How Can You Tell If You Are Ovulating?

By Jenny H. | Updated: Jun 18, 2020

Hormones control your menstrual cycle

On average, a woman ovulates once a month and bleeds every 28 days. This is a clear sign that she is not pregnant.

It is your hormones that determine when you ovulate, because they control your menstrual cycle. Once an egg is released by the ovary it remains in a fertilizable state for just 24 hours, so your fertile window is determined by the life span of your partner's sperm. How can you find out when you're ovulating? Read on to find out more.

How Can I Test to See If I Am Ovulating?

Unfortunately, your cycle can change each month so it's not possible to accurately pinpoint your ovulation date every time. This can make conception difficult for some couples. Fortunately, there are physical signs that can help you determine when ovulation is happening, and tests you can take to confirm it.

Physical signs of ovulation

  • Breast tenderness
  • Discomfort in the abdomen
  • Increase of cervical mucus (vaginal discharge) that usually takes on a wetter, thinner, and clearer consistency like egg-white.
  • Slight increase in temperature

Tests you can take

Ovulation predictor kit

Ovulation predictor kit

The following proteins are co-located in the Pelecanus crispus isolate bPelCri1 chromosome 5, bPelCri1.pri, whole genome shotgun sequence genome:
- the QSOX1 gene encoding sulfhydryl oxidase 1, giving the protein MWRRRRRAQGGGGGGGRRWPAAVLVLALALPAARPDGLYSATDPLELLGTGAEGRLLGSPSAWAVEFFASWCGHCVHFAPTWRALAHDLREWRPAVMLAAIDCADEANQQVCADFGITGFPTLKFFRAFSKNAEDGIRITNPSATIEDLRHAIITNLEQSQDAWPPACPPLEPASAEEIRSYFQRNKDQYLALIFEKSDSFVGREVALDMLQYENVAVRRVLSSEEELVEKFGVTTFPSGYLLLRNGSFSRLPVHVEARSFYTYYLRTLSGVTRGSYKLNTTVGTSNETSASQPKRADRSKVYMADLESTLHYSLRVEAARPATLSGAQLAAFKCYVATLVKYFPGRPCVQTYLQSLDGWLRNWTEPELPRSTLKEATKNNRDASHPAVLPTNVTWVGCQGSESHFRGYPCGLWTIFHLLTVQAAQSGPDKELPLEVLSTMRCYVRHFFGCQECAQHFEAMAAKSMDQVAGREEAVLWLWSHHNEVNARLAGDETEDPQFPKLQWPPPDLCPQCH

This simple urine test will look at the levels of luteinizing hormone (LH) that is in your system. This hormone presents itself before ovulation and is the one that causes the egg to be released from the follicle. When the test picks up the surge in the LH hormone it will give a positive result; it can pinpoint your date of ovulation 12 to 24 hours in advance. Your most fertile period will be over the course of the next three days.

Saliva test

This will test for the amount of estrogen in your system. Your saliva will be studied under an eyepiece and the levels of estrogen can be recorded. If a crystal pattern is present then this represents a sudden increase in estrogen which happens just prior to ovulation, which suggests that you are reaching peak fertility.


Be aware that ovulation kits do not always guarantee you the correct ovulation date, but they can be used as a guide. Make sure to follow the instructions carefully, or visit your doctor for a test if you are unsure about doing a home-test. It is important you don't become stressed when you are trying to conceive, as cortisol (the stress hormone) saps the progesterone necessary for conception. For more information on the hormones that govern your menstrual cycle and pregnancy follow the links below.

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